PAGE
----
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How to Create Your Own Digital Goody Bag

"How does the Virtual Race Bag compare to a digital goody bag I build on my own?"

We get this question from time-to-time, but the only way to answer it with any justice is to describe how to build a digital goody bag using a variety of inexpensive, readily available tools.  Then we can compare the features and benefits of each.


The Punch Line First

There are only two (real) options for building your own digital goody bag; email template or web page. A (distant) third option is to compile all sponsor offers into a PDF document that can be emailed to participants or downloaded from your website. For the love of all things good and holy, please don't do this!

Calling a PDF a digital goody bag is like calling a typewriter (remember those) a computer.  Participants and sponsors would rather see you cut down hundreds of trees, to produce tons of paper, to produce thousands of coupons, which are then stuffed into plastic bags, which are then dumped in the trash and sent to the landfill.  So to build your own digital goody bag, use email or a web page (or us) please!


The Upside: Building and sending a digital goody bag is fairly easy, (relatively) inexpensive and can be accomplished with only modest technical expertise.  Basic stats are also fairly easy to collect, but the presentation of those stats to your sponsors is up to you.

The Downside: Because email is limited in its interactivity (one click and the participant is out of your "bag"), the results for sponsors are typically poor.  Also, email clients (especially mobile) are notoriously fickle, so the participant experience is all over the map.

The Upside: A digital goody bag on a web page gives you more branding control and is more likely to keep users on the page.

The Downside: A little more technical expertise is required to produce a quality page and unless you password protect the page (difficult to do), it will be accessible to the entire world, making it difficult for sponsors and merchants to provide aggressive, participant-friendly offers.

How to Build Your Digital Goody Bag Using Email

The most common "do-it-yourself" method for a digital goody bag is through email, primarily because event organizers are familiar with the tools, use it frequently for participant marketing and email service providers (ESPs) are widely available.  Companies such as Constant Contact, Mail Chimp and Campaign Monitor offer easy-to-use templates and tools to help users build and manage email campaigns.

Design of the Email Template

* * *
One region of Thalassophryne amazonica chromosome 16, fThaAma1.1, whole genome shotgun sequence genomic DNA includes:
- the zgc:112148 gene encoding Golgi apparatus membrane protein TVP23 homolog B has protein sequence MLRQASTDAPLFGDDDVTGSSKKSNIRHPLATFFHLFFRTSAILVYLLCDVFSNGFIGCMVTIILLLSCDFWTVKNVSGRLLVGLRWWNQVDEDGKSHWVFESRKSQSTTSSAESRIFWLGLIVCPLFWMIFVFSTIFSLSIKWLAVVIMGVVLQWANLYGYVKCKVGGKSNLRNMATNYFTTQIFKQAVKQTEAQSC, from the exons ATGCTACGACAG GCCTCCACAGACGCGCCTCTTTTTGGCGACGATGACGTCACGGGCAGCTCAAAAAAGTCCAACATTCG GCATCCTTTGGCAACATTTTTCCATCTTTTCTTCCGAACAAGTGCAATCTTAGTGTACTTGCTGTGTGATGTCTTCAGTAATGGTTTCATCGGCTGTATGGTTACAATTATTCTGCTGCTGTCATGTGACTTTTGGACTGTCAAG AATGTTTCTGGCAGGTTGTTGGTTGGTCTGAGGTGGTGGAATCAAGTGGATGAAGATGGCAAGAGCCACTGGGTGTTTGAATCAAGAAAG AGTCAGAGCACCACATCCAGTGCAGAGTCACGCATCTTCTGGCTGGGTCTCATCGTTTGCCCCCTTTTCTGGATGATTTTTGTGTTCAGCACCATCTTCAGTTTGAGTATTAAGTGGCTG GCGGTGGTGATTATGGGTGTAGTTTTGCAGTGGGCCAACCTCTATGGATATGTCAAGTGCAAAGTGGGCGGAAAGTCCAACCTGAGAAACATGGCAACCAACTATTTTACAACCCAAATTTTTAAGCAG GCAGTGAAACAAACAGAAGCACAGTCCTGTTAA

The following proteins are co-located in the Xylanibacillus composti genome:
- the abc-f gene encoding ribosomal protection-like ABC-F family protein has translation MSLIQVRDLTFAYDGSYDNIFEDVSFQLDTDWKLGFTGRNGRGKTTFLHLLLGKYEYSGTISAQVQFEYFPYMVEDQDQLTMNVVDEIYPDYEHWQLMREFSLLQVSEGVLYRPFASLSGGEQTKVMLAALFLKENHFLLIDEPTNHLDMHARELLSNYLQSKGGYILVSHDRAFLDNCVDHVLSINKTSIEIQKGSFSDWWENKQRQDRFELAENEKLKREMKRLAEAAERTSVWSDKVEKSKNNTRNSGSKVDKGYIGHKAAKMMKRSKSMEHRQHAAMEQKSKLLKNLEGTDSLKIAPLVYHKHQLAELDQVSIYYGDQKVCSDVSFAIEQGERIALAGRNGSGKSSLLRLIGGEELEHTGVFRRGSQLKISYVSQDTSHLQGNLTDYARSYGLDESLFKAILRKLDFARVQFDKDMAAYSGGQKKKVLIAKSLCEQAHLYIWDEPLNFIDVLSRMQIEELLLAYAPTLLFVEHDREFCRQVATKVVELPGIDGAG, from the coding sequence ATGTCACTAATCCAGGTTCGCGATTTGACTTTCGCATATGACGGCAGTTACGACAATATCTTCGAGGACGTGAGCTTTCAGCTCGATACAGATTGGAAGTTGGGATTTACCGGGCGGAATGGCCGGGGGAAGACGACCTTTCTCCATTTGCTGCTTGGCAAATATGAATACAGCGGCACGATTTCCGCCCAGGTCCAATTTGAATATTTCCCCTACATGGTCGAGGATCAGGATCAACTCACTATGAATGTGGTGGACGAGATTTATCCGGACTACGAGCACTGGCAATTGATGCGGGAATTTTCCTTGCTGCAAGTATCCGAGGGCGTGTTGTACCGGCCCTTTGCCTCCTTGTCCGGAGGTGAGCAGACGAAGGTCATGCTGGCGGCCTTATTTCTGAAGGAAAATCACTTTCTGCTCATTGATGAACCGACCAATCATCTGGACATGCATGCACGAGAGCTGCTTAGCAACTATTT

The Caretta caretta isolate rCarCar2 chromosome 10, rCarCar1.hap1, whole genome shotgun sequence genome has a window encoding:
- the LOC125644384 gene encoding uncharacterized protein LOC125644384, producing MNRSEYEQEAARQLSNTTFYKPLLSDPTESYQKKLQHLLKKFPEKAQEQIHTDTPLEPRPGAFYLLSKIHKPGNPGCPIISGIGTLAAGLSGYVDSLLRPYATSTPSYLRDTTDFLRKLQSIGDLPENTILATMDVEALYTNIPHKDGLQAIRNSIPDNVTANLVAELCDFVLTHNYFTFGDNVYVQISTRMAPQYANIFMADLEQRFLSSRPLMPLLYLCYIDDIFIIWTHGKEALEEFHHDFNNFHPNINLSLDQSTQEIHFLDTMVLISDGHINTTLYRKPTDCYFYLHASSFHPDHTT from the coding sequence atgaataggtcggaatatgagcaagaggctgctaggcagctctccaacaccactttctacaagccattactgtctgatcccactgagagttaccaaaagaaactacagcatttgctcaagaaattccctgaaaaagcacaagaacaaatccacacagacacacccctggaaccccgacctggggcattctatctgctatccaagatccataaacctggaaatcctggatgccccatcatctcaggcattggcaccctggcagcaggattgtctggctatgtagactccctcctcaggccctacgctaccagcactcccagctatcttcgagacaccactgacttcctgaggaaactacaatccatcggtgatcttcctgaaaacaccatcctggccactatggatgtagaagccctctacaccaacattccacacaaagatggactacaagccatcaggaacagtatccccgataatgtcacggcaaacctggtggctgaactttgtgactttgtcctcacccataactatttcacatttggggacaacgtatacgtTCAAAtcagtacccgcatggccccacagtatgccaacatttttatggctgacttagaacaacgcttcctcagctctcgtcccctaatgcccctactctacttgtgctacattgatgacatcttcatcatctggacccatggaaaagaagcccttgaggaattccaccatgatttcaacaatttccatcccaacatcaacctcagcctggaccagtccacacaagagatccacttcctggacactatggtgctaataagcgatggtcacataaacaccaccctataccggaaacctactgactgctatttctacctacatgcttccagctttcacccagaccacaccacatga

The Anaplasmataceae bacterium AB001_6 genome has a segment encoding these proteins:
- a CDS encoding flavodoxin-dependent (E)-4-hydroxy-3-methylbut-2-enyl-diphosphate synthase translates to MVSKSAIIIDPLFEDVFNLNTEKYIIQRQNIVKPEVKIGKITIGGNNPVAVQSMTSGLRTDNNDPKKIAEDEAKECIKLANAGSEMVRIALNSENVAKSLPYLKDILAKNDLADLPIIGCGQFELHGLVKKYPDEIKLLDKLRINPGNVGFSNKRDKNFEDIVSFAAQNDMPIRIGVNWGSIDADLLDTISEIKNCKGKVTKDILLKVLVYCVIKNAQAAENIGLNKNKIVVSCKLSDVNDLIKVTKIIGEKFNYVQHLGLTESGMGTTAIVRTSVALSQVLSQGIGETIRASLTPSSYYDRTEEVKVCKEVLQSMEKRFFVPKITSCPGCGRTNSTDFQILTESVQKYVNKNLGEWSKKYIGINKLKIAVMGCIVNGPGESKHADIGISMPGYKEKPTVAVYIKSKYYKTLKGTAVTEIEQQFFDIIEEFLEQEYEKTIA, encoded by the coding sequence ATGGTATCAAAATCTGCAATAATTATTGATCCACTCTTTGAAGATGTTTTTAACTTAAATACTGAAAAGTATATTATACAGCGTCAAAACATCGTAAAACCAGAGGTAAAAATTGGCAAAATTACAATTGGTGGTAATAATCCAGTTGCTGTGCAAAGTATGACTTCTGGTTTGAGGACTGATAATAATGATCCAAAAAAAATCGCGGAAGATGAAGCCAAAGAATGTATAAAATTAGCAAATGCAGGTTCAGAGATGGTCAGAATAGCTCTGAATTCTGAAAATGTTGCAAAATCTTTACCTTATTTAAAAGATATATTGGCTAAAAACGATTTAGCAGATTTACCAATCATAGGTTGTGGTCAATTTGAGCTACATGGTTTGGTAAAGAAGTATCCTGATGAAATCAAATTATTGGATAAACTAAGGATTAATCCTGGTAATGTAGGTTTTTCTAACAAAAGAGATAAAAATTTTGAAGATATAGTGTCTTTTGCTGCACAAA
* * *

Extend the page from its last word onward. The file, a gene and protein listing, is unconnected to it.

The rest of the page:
The width of your email template should be no wider that 600 pixels (px).  While monitors for computers have ballooned in size over the last few years, the majority of email clients still display emails inside of a pane limited to this width.  If you go bigger, you run the risk of having a horizontal scroll bar, and that is a maddening experience for the reader.

Many ESPs provide hundreds of free templates that you can use as the base for an email, but the majority of these are designed for email newsletters.  The purpose of a digital goody bag is to provide your participants (and only your participants) easy access to offers, discounts and giveaways from your sponsors.  This requires a design that is heavy on artwork and light on text.

To provide your sponsors adequate "real estate" for their message, you really only have two choices for the size of the artwork; a traditional "billboard" that is approximately 500px wide by 250px tall, or a "block" that is essentially half a billboard.  The artwork should be less than the 600px width of the email to provide for cushion on either side of the artwork.  You could have a combination of the two, however, this makes life much more difficult for the designer (we will get to the fun of artwork collection in a minute) and provides a poor experience to the participant.


Managing Sponsor Artwork
This is where the fun starts! Because of your own website and email marketing efforts, you know first hand how difficult it can be to create quality artwork and graphics.  The same is true for most (if not all) of your event sponsors and merchant partners.  Because an email gives only one opportunity for a sponsor to communicate their message, the artwork needs to contain ALL the content required for the offer including the details, call to action, terms and restrictions, locations, etc.  This can make for a very cluttered piece of artwork and is the reason most digital goody bag emails gravitate towards the billboard image style.